Do you love the idea of grinding your dog’s nails, but worry that he’ll hate the grinder?
As long as you introduce the grinder slowly and associate the noise with really good food, you’re likely to have a dog that wants to see and hear the grinder! If your dog already has a bad association with the nail clippers, using a grinding tool might help your dog move forward more quickly with nail trimming. Why? If your dog has no experience with the grinder, you have the chance to make a WOWZA first impression! I use the Dremel grinding tool for my dogs, so grinder = Dremel in this article.
This is the fourth article in a series. If you haven’t the first three yet, it’s a good idea to start with Get to Know Your Dog’s Nails, Five Mistakes When Trimming Dog Nails, and Handling Your Dog’s Paws.
Dog, meet Dremel. Dremel, meet Dog.
So here’s how easy it is to introduce your dog to the Dremel tool. You must have delicious food. People food. This won’t work if you don’t use the best food you’ve got, period, end of story. Think: canned cat food, salmon, pepperoni, steak, grilled chicken, cream cheese. It’s got to be something to make the dog go “Gimme more, gimme more!” For the video, I used cat treats from a company called FreshPet. Their treats are in the refrigerated section of your pet supply store (I got mine in WalMart).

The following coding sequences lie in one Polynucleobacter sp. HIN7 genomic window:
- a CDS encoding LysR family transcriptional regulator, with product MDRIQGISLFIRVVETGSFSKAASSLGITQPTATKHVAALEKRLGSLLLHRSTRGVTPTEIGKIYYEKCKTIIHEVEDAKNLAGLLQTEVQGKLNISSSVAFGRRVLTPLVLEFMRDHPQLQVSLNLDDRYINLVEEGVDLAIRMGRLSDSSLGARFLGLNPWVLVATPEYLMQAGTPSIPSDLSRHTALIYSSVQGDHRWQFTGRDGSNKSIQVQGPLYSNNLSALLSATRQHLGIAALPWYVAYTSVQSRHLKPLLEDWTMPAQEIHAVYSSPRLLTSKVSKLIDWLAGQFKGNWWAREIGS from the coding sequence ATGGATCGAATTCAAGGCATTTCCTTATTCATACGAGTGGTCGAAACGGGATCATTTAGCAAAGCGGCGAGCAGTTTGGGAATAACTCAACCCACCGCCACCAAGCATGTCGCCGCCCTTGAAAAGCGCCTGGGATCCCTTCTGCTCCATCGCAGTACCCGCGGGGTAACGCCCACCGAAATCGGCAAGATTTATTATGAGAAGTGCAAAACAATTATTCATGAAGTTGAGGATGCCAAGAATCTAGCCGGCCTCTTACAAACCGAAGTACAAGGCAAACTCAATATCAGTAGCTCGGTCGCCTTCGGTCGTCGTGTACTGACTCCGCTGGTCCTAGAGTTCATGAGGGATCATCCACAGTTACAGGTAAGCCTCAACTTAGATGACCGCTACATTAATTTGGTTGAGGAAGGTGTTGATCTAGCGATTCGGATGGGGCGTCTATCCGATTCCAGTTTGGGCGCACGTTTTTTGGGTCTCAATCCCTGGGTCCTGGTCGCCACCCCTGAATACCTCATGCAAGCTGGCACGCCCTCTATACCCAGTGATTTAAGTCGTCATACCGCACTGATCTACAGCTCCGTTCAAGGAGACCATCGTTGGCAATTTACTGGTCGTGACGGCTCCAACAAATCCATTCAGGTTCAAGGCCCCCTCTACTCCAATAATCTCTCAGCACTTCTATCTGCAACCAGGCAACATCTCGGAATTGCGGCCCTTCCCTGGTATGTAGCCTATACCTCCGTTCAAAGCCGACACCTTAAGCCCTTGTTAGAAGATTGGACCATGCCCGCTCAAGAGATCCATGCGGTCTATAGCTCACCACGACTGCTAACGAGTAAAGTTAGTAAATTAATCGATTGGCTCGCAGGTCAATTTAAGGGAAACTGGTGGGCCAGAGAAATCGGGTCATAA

You’re now armed with food so delicious you’re drooling, right? Good. The next step is to turn the Dremel on. As soon as you turn the Dremel on, begin feeding your dog the yummy goodies one at a time. Feed your dog for about 3-5 seconds, then turn the Dremel off. When the Dremel turns off, the food goes away. No Dremel = no food. Continue this pairing (Dremel = food, no Dremel = no food) several times until your dog looks at you happily when he hears the Dremel turn on.
Things to Remember
- Use the best food you’ve got. Now’s the time to be generous, not stingy.
- Be sure the dog doesn’t touch the running Dremel! (In the video, Tango wanted to sniff the Dremel when it was turned off. I wouldn’t have let him do that if the Dremel was spinning.)
- Be careful! The Dremel will put holes in your clothes (and you) if you let the spinning barrel touch you.
- If your dog is noise sensitive, have a helper in another room turn the Dremel on and off while you feed your dog delicious goodies. As the dog gets more comfortable with the noise, your helper can move a bit closer for the next round of training. Gradually move closer at the dog’s pace so the dog and the Dremel are in the same location.
- If your dog isn’t happy about having his paw held, watch our video that shows you how to get your dog to tolerate paw handling.
- The dog should have the choice and ability to leave whenever he’d like.
- Go at your dog’s pace and stop before he wants you to.